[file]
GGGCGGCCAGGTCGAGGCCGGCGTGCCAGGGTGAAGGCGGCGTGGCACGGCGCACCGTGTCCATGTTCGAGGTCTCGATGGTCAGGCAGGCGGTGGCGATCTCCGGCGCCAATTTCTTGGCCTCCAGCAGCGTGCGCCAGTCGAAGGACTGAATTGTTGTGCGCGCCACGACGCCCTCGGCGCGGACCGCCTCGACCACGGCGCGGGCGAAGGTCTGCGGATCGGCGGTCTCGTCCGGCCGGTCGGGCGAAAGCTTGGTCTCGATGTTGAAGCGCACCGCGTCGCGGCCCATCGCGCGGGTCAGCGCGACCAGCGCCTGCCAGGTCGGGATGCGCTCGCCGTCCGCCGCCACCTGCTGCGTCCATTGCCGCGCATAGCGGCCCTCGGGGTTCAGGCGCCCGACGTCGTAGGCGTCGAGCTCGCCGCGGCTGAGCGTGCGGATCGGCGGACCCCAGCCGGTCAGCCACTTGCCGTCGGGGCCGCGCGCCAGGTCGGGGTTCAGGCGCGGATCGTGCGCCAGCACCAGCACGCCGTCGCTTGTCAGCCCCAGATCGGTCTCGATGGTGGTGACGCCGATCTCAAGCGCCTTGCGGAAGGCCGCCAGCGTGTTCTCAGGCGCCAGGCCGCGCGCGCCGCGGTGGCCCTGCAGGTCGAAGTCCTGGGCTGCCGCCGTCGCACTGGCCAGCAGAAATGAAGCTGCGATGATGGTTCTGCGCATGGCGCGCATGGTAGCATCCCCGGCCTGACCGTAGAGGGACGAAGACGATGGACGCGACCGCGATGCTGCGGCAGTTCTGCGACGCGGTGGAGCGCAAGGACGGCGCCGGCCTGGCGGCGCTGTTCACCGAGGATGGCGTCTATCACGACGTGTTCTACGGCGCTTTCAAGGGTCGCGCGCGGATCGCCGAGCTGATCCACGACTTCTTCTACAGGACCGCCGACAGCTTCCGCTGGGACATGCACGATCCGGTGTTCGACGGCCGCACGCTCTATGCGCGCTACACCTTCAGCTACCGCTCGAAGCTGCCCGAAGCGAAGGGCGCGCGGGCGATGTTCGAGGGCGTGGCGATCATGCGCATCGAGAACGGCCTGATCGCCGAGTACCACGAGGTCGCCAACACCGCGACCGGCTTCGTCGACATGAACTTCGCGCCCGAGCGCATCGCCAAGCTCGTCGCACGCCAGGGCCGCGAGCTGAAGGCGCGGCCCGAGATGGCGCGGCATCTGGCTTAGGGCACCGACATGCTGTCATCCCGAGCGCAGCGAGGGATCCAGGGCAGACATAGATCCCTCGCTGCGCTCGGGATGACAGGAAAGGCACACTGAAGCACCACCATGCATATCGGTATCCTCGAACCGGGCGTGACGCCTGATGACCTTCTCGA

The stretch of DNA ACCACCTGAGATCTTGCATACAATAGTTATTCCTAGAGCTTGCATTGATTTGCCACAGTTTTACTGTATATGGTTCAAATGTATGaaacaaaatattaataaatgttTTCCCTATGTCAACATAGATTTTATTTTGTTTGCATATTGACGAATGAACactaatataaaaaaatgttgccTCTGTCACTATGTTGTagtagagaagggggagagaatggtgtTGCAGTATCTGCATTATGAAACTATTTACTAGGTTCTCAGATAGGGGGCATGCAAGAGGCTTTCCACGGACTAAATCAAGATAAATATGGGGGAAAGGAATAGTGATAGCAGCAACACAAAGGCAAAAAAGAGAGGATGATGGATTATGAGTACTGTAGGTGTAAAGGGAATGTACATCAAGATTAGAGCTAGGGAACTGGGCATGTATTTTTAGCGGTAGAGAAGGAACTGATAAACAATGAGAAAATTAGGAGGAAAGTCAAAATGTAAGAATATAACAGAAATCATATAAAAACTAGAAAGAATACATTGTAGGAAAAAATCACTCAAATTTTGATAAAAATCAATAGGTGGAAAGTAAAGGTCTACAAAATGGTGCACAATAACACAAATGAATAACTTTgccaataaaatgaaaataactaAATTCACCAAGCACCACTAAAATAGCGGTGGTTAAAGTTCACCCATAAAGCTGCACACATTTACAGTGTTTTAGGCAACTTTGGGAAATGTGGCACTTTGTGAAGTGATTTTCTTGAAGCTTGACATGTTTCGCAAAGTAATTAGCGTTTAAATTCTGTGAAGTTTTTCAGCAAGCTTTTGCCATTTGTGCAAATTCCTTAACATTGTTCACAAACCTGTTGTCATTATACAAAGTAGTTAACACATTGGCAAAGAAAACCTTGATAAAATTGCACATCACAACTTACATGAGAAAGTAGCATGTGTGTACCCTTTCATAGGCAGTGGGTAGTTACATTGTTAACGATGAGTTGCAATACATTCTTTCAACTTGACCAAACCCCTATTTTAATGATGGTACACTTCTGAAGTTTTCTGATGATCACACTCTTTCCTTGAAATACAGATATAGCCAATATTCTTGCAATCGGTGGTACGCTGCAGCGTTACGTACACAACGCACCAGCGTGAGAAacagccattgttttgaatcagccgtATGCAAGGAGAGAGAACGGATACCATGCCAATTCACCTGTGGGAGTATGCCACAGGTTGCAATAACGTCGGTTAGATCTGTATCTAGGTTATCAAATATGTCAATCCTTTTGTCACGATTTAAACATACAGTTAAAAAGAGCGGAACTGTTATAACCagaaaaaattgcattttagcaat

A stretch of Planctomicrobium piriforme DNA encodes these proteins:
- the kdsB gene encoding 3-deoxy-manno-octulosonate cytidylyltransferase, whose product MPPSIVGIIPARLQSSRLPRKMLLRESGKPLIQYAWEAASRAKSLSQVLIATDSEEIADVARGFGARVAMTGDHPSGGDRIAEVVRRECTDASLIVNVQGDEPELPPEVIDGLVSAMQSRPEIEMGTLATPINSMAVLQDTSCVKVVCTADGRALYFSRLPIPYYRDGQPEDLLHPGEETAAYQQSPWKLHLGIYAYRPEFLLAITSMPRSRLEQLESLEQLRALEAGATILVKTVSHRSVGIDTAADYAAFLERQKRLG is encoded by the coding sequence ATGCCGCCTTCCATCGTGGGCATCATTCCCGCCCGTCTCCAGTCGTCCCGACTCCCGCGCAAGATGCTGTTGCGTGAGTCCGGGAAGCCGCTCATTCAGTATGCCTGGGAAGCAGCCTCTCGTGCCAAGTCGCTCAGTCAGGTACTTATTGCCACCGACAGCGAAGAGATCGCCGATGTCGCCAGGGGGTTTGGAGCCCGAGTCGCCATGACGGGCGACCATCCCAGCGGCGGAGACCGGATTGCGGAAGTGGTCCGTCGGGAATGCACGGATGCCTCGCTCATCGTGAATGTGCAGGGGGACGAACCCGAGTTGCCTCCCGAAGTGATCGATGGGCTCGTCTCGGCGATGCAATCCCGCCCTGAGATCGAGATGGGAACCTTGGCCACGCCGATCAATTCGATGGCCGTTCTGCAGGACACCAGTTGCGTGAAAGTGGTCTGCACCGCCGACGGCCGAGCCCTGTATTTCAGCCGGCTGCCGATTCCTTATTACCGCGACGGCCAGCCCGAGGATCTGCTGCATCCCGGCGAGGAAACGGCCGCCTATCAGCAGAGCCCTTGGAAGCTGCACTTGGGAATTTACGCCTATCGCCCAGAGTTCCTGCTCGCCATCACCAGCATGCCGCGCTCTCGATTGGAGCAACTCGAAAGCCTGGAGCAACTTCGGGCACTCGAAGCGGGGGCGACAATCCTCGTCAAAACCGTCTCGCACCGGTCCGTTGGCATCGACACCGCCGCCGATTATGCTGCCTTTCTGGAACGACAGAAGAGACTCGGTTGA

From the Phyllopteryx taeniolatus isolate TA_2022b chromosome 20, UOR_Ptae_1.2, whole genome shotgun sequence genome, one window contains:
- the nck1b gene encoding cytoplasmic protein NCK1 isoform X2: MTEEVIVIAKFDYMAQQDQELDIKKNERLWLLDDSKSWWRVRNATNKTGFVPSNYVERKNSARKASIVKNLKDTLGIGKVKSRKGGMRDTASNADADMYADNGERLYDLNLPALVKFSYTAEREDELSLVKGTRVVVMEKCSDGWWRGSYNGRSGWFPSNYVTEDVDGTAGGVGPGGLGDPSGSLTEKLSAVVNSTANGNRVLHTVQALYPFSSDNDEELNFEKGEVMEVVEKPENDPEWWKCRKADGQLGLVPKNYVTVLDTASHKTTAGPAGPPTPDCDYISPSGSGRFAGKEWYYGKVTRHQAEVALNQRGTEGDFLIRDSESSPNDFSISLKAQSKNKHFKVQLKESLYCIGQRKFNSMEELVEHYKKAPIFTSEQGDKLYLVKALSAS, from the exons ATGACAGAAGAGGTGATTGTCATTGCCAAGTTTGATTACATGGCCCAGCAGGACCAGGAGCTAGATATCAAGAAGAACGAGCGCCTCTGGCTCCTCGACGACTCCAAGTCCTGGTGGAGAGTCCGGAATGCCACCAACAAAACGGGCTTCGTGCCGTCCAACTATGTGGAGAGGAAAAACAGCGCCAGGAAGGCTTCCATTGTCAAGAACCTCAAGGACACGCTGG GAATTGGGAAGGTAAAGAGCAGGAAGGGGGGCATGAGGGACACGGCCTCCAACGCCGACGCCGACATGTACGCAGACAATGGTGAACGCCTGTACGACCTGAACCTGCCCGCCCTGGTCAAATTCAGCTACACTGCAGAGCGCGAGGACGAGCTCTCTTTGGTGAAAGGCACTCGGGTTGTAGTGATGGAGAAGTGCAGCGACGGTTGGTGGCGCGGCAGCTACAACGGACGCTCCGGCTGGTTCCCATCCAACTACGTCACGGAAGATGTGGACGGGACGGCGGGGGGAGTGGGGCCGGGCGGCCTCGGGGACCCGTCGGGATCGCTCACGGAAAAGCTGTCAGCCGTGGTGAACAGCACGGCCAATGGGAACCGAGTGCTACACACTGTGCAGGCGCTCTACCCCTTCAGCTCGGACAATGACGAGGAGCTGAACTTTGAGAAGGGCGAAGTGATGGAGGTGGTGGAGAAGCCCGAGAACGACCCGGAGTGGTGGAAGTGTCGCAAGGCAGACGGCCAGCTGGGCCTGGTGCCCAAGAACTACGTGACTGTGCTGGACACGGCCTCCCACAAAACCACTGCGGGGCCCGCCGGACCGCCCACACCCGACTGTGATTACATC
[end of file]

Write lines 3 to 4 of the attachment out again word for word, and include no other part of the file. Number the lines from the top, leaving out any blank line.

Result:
A stretch of Planctomicrobium piriforme DNA encodes these proteins:
- the kdsB gene encoding 3-deoxy-manno-octulosonate cytidylyltransferase, whose product MPPSIVGIIPARLQSSRLPRKMLLRESGKPLIQYAWEAASRAKSLSQVLIATDSEEIADVARGFGARVAMTGDHPSGGDRIAEVVRRECTDASLIVNVQGDEPELPPEVIDGLVSAMQSRPEIEMGTLATPINSMAVLQDTSCVKVVCTADGRALYFSRLPIPYYRDGQPEDLLHPGEETAAYQQSPWKLHLGIYAYRPEFLLAITSMPRSRLEQLESLEQLRALEAGATILVKTVSHRSVGIDTAADYAAFLERQKRLG is encoded by the coding sequence ATGCCGCCTTCCATCGTGGGCATCATTCCCGCCCGTCTCCAGTCGTCCCGACTCCCGCGCAAGATGCTGTTGCGTGAGTCCGGGAAGCCGCTCATTCAGTATGCCTGGGAAGCAGCCTCTCGTGCCAAGTCGCTCAGTCAGGTACTTATTGCCACCGACAGCGAAGAGATCGCCGATGTCGCCAGGGGGTTTGGAGCCCGAGTCGCCATGACGGGCGACCATCCCAGCGGCGGAGACCGGATTGCGGAAGTGGTCCGTCGGGAATGCACGGATGCCTCGCTCATCGTGAATGTGCAGGGGGACGAACCCGAGTTGCCTCCCGAAGTGATCGATGGGCTCGTCTCGGCGATGCAATCCCGCCCTGAGATCGAGATGGGAACCTTGGCCACGCCGATCAATTCGATGGCCGTTCTGCAGGACACCAGTTGCGTGAAAGTGGTCTGCACCGCCGACGGCCGAGCCCTGTATTTCAGCCGGCTGCCGATTCCTTATTACCGCGACGGCCAGCCCGAGGATCTGCTGCATCCCGGCGAGGAAACGGCCGCCTATCAGCAGAGCCCTTGGAAGCTGCACTTGGGAATTTACGCCTATCGCCCAGAGTTCCTGCTCGCCATCACCAGCATGCCGCGCTCTCGATTGGAGCAACTCGAAAGCCTGGAGCAACTTCGGGCACTCGAAGCGGGGGCGACAATCCTCGTCAAAACCGTCTCGCACCGGTCCGTTGGCATCGACACCGCCGCCGATTATGCTGCCTTTCTGGAACGACAGAAGAGACTCGGTTGA